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The lawsuit names an ice cream maker that has locations in St. Augustine, Fernandina Beach, Tampa and across the state.
SARASOTA, Fla. — The widower of a great-grandmother, who used to live in the Sarasota area, has filed a wrongful death lawsuit against a Sarasota-based ice cream manufacturer that the CDC recently announced it was investigating amid a Listeria outbreak.
Mary Billman’s husband is suing Big Olaf Creamery, which sells products to Florida ice cream shops, including parlors owned and operated under its own brand name.
The lawsuit was filed Tuesday in the Tampa division of the U.S. District Court for the Middle District of Florida. It claims Billman was visiting her daughter on Jan. 18 in Florida when she ate ice cream at the Big Olaf Creamery on Bahia Vista Street near Kaufman Avenue in Sarasota. The lawsuit alleges that ice cream was contaminated with Listeria monocytogenes.
By Jan. 25, the lawsuit says Billman had developed gastrointestinal issues, a low-grade fever and a urinary tract infection. On Jan. 27, she was rushed to the hospital with a fever of more than 103 degrees.
“Over the course of the next two days, Mrs. Billman’s organs began to shut down due to her septic illness,” the lawsuit said. “By the time her family was able to see her again, she was unconscious.”
Her family says she never regained consciousness and died on Jan. 29, leaving behind her husband, three daughters, eight grandchildren and four great-grandkids.
The lawsuit accuses Big Olaf Creamery of negligence, arguing Billman’s ice cream was contaminated by “a dangerous foodborne pathogen.”
In a July 2 food safety alert, the CDC confirmed 22 other people had been hospitalized across 10 states due to the Listeria outbreak. The ice cream is only sold in Florida, and most of the people who have been sickened reported travel to the state shortly before symptoms began.
The CDC said Big Olaf was voluntarily contacting retailers, recommending stores stop selling their ice cream until further notice. Government regulators also urged consumers to throw away any Big Olaf ice cream they might have at home.
An investigation is underway into the Listeria outbreak, though no official recall has been initiated, according to the CDC.
“The FDA is aware of and stands at the ready to assist with the outbreak investigation of Listeria monocytogenes infections being led by Florida state partners,” an FDA spokesperson said. “Florida issued an advisory with specific advice for people living in or traveling to Florida.”
10 Tampa Bay attempted to reach Big Olaf Creamery on Tuesday in an effort to get a response to the lawsuit. A spokesperson with whom we had previously spoken did not have a voice mail set up. A company voicemail was full, so we couldn’t leave a message. An email has not yet been returned.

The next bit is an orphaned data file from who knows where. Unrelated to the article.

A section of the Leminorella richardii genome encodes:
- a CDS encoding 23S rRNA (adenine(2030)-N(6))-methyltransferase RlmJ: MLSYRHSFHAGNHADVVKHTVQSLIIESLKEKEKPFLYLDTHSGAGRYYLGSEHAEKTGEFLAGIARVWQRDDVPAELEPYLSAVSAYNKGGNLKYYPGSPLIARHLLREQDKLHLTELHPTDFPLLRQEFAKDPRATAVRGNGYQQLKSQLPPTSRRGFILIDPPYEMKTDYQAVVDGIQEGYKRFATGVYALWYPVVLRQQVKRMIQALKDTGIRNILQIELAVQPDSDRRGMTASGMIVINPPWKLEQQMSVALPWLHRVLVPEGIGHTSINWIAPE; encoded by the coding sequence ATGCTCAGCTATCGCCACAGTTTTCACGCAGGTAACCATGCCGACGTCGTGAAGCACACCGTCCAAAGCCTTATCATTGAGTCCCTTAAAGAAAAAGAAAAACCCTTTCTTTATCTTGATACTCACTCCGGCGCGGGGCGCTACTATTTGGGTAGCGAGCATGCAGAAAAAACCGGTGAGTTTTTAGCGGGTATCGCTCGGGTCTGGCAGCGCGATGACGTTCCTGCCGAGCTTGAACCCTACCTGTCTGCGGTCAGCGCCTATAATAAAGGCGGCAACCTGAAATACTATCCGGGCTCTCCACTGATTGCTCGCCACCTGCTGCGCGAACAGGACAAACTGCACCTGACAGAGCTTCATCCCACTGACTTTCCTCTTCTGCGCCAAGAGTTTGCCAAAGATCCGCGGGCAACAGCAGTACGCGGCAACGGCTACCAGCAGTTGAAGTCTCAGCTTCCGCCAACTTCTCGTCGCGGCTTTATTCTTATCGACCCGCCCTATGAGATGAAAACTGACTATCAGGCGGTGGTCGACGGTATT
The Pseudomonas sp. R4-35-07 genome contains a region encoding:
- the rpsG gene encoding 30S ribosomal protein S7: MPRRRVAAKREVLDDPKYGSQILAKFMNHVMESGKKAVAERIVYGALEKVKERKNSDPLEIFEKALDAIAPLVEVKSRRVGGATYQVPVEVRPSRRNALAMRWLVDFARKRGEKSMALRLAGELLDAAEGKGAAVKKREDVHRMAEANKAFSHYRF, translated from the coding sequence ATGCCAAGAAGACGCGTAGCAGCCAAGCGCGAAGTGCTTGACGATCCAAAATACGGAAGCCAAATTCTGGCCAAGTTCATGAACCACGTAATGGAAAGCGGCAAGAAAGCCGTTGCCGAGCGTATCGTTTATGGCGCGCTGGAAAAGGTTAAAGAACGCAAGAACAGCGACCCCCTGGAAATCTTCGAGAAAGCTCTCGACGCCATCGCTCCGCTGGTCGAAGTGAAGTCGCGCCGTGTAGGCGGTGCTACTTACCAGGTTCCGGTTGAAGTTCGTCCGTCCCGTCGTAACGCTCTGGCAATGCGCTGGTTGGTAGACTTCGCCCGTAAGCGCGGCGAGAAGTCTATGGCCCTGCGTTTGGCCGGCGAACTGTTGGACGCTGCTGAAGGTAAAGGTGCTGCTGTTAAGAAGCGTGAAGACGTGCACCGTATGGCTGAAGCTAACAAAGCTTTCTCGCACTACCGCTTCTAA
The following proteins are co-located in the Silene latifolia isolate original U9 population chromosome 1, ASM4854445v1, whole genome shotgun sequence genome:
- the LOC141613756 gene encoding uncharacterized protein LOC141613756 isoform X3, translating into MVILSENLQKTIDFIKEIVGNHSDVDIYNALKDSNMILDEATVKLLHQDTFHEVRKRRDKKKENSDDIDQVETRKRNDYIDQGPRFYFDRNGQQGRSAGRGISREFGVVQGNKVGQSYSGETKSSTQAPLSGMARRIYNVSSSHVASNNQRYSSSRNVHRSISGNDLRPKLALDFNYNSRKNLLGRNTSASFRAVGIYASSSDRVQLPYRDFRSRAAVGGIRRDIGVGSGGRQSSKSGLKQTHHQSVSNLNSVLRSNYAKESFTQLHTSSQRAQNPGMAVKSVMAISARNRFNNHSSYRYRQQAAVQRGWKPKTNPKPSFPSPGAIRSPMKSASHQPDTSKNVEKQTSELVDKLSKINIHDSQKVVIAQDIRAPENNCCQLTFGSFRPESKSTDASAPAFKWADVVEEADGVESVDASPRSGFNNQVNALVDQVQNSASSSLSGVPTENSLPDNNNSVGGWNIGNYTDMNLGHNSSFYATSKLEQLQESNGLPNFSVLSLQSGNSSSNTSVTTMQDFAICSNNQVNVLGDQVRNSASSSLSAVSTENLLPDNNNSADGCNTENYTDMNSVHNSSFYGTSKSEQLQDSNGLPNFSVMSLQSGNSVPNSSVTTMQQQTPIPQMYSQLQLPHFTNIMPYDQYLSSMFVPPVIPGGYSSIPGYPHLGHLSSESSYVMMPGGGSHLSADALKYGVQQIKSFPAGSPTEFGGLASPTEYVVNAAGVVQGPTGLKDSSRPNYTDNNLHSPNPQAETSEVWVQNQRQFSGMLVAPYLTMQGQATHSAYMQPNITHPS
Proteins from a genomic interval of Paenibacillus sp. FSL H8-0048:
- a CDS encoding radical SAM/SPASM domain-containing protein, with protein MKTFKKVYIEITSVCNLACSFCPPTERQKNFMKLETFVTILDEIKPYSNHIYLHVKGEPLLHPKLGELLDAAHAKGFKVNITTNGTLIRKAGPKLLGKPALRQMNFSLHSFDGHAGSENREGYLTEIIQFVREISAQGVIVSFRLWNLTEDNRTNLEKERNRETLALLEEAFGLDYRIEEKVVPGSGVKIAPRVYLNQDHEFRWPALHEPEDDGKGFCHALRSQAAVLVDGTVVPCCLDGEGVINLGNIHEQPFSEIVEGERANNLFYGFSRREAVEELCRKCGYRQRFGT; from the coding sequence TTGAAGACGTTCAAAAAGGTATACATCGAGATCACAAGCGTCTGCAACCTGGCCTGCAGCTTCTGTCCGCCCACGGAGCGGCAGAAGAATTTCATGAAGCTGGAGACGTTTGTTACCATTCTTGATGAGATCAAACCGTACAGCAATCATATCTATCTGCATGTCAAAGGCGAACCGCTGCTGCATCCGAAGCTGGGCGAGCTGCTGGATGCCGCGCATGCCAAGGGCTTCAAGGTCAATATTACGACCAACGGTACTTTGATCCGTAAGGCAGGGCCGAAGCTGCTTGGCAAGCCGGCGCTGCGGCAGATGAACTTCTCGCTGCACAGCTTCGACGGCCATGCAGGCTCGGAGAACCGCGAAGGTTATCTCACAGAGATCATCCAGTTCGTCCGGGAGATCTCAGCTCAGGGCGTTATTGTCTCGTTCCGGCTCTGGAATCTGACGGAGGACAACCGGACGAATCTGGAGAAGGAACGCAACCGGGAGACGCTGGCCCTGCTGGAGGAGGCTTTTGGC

However, we did hear from Big Olaf Creamery last weekend.
At the time, company officer David Peachey explained that the business’ retail locations are independently owned. Thus, he said the ice cream manufacturer cannot force them to stop selling the products unless there is definitive proof that the outbreak is specifically linked to their stores. However, Peachey said it was recommended that stores that sell the products be temporarily shut down until testing can be completed.
At least one Sarasota store that 10 Tampa Bay visited over the weekend was continuing to sell the ice cream.
Peachey told 10 Tampa Bay he was confident that Big Olaf Creamery has followed health guidelines when it comes to manufacturing and added that more inspections were being completed this week.
In a separate statement on social media, Big Olaf Creamery said it had been cooperating with Florida regulators and the FDA. The company said it had been transparent and answered questions from health investigators – adding that the health and wellbeing of the public was the business’ “first priority.”
However, the brand also made clear that it believes it’s too early to draw any conclusions on the source of the Listeria outbreak.
“For now it is only speculation as it is an ongoing investigation, our brand has not been confirmed to be linked to these cases, I am not sure why only Big Olaf is being mentioned and targeted,” Big Olaf Creamery wrote Sunday on Facebook. “The original report we got from the Florida Department of Health on Friday July 1st, was that there are 23 cases reported, the first one reported was January 2021. 6 out of the 23 patients mentioned having consumed Big Olaf ice cream, but nothing has been proven.”
According to the CDC, Listeria is most likely to cause serious illness in senior citizens, pregnant women, newborns or other people with weakened immune systems. Severe illness is more likely when the bacteria spreads beyond the gut and into other parts of a person’s body.
“Symptoms of severe illness usually start within 2 weeks after eating food contaminated with Listeria, but may start as early as the same day or as late as 70 days after,” the CDC explains on its website.
The CDC urged people who fit the following criteria and have the below symptoms to call their doctor right away:
- Pregnant women: Fever, fatigue, muscle aches
- People who aren’t pregnant: Headaches, stiff necks, confusion, loss of balance, convulsions, fever and muscle aches
In some cases, Listeria can cause symptoms that are similar to ones associated with food poisoning. Click here for frequently asked questions and answers about Listeria.